It’s also different depending where you go. In Europe last minute hotel deals are rare and usually the prices go up the closer to the date you get. In Asia we booked places the day before or even on the day a couple of times and it was still super cheap as they have the backpacker market to consider. 

(Package holiday to Bodrum – standing on the site of the Mausoleum at Halicarnassus)

I find that eating out and alcohol really rack up the costs of holidays. Obviously there’s nothing better than a cold beer in the afternoon on a hot day in Europe but it does soon add up. We sometimes found that a cold drink or coffee was more than a beer though!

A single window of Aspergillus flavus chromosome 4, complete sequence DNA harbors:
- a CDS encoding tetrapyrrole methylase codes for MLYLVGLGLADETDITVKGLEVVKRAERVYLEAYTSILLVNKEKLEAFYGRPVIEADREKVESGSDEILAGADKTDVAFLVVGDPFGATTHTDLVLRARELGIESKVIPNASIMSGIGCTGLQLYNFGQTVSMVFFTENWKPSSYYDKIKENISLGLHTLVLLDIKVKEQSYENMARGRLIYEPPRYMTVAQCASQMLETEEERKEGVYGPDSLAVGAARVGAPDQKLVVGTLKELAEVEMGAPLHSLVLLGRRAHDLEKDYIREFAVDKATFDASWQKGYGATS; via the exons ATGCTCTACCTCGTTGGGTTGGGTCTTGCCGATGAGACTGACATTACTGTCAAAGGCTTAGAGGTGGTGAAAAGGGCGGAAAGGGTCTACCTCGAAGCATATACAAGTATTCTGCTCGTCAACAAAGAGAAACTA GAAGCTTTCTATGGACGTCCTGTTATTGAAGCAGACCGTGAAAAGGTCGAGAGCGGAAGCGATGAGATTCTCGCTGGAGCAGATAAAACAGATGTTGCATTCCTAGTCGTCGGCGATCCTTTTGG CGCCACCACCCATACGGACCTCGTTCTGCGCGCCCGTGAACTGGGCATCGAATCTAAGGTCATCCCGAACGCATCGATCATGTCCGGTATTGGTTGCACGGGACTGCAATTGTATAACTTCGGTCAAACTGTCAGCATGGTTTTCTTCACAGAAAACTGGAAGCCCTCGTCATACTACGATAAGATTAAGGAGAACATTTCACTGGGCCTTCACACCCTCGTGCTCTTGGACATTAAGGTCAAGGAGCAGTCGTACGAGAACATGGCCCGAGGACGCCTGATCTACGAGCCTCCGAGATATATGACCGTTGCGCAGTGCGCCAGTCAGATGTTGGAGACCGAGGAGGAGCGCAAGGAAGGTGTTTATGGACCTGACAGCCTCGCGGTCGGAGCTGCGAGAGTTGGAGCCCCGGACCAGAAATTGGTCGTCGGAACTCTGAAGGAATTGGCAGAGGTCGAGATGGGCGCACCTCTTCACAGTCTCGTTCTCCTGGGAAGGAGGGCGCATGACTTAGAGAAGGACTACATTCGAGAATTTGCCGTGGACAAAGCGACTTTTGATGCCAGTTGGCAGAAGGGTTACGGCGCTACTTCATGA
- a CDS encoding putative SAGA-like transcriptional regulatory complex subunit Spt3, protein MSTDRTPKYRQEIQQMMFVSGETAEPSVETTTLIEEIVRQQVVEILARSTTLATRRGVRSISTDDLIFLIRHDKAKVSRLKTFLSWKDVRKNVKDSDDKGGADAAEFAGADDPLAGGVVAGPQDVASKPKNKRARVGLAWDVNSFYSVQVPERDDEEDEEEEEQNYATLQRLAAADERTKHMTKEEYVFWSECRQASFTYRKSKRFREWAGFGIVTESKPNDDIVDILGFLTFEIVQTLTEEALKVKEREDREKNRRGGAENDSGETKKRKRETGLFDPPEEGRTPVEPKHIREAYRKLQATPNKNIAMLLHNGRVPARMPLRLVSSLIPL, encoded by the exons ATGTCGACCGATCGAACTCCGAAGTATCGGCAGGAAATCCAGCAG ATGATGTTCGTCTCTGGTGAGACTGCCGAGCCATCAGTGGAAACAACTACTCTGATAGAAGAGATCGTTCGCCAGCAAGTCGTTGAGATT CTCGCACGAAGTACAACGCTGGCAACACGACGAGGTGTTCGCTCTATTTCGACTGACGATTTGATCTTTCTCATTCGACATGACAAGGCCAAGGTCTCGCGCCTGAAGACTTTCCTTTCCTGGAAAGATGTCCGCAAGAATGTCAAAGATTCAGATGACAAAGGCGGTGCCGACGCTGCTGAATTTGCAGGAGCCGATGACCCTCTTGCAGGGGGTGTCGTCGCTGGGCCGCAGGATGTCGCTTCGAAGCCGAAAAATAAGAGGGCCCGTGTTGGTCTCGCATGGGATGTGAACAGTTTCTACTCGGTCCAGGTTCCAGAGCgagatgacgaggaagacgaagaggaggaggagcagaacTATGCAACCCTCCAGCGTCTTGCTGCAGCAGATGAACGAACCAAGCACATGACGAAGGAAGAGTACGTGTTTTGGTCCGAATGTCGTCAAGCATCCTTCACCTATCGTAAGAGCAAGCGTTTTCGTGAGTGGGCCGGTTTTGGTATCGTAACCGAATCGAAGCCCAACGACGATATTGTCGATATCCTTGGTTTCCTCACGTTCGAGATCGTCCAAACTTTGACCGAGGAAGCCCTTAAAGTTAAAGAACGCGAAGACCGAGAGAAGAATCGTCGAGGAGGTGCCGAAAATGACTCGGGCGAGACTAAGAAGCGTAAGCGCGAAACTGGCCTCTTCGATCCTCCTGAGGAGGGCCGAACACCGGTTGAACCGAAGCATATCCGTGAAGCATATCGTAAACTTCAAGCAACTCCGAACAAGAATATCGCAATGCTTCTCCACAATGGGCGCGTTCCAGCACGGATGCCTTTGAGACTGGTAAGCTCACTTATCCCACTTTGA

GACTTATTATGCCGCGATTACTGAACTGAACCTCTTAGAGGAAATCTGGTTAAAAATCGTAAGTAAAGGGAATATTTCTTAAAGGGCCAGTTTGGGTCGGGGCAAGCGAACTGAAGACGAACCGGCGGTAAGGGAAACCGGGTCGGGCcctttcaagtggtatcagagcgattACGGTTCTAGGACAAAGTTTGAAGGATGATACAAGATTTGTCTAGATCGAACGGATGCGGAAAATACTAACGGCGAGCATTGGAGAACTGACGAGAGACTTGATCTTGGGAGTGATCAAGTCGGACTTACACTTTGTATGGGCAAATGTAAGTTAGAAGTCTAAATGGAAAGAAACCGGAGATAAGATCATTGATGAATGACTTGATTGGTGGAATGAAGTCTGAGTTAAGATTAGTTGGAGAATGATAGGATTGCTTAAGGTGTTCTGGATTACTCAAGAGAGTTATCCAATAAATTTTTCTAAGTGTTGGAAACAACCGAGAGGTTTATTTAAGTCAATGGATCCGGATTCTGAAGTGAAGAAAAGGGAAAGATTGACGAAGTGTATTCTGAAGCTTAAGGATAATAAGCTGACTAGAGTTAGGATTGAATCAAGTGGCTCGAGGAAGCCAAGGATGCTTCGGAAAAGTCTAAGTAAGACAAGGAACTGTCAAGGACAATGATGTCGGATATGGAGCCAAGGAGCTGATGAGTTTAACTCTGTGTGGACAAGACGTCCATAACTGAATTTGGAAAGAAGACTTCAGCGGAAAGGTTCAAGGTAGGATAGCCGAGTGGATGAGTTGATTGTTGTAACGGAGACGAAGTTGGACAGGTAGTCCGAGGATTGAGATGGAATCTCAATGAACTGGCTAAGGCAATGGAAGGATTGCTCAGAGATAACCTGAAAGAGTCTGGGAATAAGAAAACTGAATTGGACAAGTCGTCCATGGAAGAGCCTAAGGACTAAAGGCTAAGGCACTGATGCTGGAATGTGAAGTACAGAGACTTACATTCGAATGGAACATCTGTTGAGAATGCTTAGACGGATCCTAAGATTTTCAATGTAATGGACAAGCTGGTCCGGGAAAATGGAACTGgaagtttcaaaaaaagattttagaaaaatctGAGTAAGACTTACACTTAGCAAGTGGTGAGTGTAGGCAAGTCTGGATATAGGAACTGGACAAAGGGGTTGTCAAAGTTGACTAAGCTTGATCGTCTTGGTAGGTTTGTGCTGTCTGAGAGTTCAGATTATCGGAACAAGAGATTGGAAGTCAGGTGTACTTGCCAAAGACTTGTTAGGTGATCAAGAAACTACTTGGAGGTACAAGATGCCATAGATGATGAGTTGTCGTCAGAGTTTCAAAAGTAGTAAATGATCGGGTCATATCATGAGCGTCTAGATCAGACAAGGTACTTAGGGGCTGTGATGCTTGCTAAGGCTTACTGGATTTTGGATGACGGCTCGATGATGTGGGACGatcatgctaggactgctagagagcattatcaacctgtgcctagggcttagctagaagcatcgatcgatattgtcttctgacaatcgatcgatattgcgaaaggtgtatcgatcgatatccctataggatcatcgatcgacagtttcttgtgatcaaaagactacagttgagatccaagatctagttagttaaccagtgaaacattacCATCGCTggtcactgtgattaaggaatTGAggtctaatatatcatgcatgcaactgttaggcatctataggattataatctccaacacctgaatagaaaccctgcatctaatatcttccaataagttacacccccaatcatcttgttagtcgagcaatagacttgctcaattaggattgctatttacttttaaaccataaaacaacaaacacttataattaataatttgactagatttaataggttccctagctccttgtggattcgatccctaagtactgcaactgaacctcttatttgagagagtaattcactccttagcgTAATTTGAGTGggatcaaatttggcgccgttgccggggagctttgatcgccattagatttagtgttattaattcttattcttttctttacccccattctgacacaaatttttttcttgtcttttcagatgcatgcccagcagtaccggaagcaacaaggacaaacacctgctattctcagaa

Sometimes it’s nice to push the boat out in restaurants, in Bratislava/Vienna and Romania we treated ourselves to a nice big meal one night but then ate in normal range places the others. In Asia we really took advantage of the street stalls and small plastic cafe type places, we couldn’t believe how cheap everything was. Sometimes a package holiday can be the best and cheapest way to get somewhere, if you check what excursions or day trips out you can do you may get to see a lot of the country you’re in. 

If you have the thirst to travel but aren’t sure where to start, I hope this has given you some good tips to get started. 

(Travelling by boat along the Danube)